Christine Bayliss

2009 Midget Girls JO XC National Champion!

Christine Bayliss

by Bob Burns

Link to Top PA Midgets Photos and Finish Time

California girls have been celebrated for a number of things, but being able to run through ankle-deep snow isn’t generally one of them.

The two feet of snow that fell on the day of the USATF National Junior Olympic Cross Country Championships in Reno didn’t slow down Christine Bayliss, a 12-year-old East Bay resident. Bayliss added a national cross country title to her victory at last spring’s JO national track championships by striding to a 12-second victory in the midget girls race on Dec. 12 at Rancho San Rafael Regional Park.

“It was quite an adventure. I grew up in the Midwest and New England, but I had never raced in the snow,” said Christine’s father, David Bayliss. “It figures that the California girls would run in it.”

Bayliss completed the frigid 3,000-meter course in 10 minutes, 55 seconds – almost 10 seconds faster than she ran on the same course in winning the Pacific Regional title in dry conditions.

A major storm blanketed Reno the day of the national championships, delaying the start of the event by an hour while volunteers tried to pack down the snow. Along with the frigid cold, Reno’s 4,500-foot altitude figured to challenge the sea-level entrants.

“We were aware that the altitude would have a small effect on the race, so we reminded Christine not to go out too fast,” David Bayliss said. “A course is a course. It’s not a race against the course, it’s a race against other people.”

That’s the type of race Christine has grown accustomed to winning. She stayed with the leaders before separate herself from all challengers in the final kilometer.

“I think it was a really good experience with the snow,” said Christine, a seventh-grader at Charlotte Wood Middle School in Danville who competes for the Roseville Express in Junior Olympic competition. “I was a little bit nervous because I knew I’d have some competition, but I felt pretty good. It wasn’t that hard.”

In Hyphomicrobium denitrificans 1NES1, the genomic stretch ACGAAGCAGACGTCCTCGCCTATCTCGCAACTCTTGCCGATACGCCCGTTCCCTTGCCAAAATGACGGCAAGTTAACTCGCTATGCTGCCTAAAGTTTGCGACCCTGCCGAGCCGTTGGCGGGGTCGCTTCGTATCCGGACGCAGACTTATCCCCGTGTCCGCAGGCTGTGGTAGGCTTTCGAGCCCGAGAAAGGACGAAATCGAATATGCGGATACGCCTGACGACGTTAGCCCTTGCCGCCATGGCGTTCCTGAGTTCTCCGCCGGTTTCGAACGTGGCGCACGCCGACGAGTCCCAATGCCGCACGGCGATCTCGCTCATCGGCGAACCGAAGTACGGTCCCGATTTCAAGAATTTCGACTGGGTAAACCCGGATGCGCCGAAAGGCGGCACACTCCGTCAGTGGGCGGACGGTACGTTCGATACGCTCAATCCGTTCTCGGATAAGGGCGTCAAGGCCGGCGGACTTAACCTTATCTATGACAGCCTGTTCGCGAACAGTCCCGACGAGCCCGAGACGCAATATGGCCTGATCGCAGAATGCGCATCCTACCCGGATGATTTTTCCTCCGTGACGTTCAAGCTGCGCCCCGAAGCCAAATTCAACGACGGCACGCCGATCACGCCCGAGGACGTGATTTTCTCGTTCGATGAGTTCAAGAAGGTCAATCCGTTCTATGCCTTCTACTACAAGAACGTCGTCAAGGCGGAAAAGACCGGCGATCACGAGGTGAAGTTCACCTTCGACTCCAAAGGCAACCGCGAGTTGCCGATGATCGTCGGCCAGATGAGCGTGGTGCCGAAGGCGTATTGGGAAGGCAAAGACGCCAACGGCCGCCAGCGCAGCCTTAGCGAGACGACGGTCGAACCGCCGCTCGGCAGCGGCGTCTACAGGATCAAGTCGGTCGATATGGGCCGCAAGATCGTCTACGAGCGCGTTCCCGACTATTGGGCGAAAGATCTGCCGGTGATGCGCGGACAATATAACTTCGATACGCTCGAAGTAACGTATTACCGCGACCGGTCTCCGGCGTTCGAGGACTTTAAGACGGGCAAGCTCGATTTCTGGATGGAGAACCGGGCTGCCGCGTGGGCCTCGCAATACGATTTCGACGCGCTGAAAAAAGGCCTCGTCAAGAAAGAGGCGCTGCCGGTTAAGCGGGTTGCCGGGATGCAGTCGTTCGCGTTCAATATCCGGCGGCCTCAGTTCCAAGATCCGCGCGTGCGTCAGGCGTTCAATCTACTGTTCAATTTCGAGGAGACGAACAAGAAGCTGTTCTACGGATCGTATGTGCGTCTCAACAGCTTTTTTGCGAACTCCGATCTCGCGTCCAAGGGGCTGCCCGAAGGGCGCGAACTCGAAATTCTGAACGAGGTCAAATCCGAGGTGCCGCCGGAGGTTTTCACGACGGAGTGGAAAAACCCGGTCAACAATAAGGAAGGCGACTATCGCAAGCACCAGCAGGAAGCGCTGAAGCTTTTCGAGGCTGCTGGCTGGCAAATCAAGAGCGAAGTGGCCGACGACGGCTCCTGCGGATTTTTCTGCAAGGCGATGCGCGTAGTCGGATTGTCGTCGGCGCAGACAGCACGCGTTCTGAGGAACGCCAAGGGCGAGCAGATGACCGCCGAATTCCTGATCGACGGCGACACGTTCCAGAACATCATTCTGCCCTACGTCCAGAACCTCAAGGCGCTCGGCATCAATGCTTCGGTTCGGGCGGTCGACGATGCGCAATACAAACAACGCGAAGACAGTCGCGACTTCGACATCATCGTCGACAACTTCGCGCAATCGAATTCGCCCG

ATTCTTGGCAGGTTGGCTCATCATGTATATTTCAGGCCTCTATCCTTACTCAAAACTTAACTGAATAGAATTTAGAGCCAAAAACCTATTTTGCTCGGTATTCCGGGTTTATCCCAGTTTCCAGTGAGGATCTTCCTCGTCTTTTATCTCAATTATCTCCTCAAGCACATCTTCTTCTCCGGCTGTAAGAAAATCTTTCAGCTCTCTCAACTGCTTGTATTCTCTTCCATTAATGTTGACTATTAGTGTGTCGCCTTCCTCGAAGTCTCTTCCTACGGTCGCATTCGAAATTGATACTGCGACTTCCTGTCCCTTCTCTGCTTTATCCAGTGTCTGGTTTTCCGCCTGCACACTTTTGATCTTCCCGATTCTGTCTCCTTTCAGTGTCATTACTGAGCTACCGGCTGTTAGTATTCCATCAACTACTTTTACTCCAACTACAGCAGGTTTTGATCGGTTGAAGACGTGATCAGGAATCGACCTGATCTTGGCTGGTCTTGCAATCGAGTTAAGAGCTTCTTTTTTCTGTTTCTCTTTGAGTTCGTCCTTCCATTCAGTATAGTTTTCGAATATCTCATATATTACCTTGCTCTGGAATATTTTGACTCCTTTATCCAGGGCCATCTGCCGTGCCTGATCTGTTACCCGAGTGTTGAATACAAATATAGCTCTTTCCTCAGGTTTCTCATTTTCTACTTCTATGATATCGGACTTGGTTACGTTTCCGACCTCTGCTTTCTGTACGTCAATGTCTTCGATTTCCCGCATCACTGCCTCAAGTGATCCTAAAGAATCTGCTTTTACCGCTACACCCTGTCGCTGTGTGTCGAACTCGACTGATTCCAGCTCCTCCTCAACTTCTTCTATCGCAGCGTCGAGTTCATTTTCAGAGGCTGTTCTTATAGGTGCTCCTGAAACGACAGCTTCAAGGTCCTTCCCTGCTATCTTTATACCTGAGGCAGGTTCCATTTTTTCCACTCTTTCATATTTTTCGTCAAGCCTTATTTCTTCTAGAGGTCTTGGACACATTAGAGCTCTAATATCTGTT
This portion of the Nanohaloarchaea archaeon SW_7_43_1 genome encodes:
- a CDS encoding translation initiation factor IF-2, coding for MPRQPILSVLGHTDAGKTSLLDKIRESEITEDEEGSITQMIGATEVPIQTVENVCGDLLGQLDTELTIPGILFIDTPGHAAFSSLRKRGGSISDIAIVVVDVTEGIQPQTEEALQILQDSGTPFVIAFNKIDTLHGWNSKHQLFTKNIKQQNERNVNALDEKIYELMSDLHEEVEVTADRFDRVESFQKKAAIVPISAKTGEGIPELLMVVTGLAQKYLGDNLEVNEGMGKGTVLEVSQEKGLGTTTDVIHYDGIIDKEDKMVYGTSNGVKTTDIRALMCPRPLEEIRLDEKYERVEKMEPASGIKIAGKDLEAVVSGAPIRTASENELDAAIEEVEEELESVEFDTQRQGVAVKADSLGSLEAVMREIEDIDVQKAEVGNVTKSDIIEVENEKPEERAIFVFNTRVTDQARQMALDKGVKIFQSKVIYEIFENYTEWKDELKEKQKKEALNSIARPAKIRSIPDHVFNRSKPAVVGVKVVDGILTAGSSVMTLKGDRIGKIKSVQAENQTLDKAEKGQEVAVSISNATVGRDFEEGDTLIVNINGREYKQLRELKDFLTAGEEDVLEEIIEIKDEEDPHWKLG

Bayliss moved up four spots from her fifth-place finish in the Midget division at the 2008 National Junior Olympic Cross Country Championships in Mechanicsville, Va.

“It felt really good to win my first national cross country title,” Bayliss said. “It felt good to accomplish my goal.”

She won the midget 3,000 meters at the 2009 Junior Olympic Track and Field Championships in Greensboro, N.C., clocking 10:23.56 to set a Pacific Association age-group record. Bayliss also holds the Pacific Association record for midget girls in the 1,500 meters at 4:50.24.

David Bayliss has gone to great lengths to limit his daughter’s work load. She practiced two or three days a week this fall while also playing competitive soccer. After completing her CYO season, she joined her Roseville teammates at a mid-November meet in Rocklin, finishing second to Clare Carroll in a combined midget-youth race.

Carroll, 13, placed third in the youth race at the JO Nationals in Reno despite losing a shoe early in the race.

While Bayliss will move up to the youth division (13-14) for the 2010 National Junior Olympic Track and Field Championships in Sacramento, she won’t rush into track season.

“This is the time for marshmallows and hot chocolate,” said David Bayliss, a former professional biathlete. “This is when we take a big break. We don’t start thinking about track until February or March.”

David, a business development manager for a construction company, is Christine’s primary coach. Christine’s mother, Jennifer, was an All-American distance runner at Montana State in the mid-1990s. They monitor their daughter’s training along with several other coaches, including Jennifer Allred-Powless, the American River College women’s coach who instructs the Roseville Express distance runners.

“It’s a great group to be a part of,” David Bayliss said. “We constantly share ideas.”

With Roseville teammate Chloe Pigg finishing fifth in the midget girls division in Reno and with Carroll placing a gutsy third in the youth race, Bayliss and the California girls showed the rest of the country that they’re anything but fair-weather runners.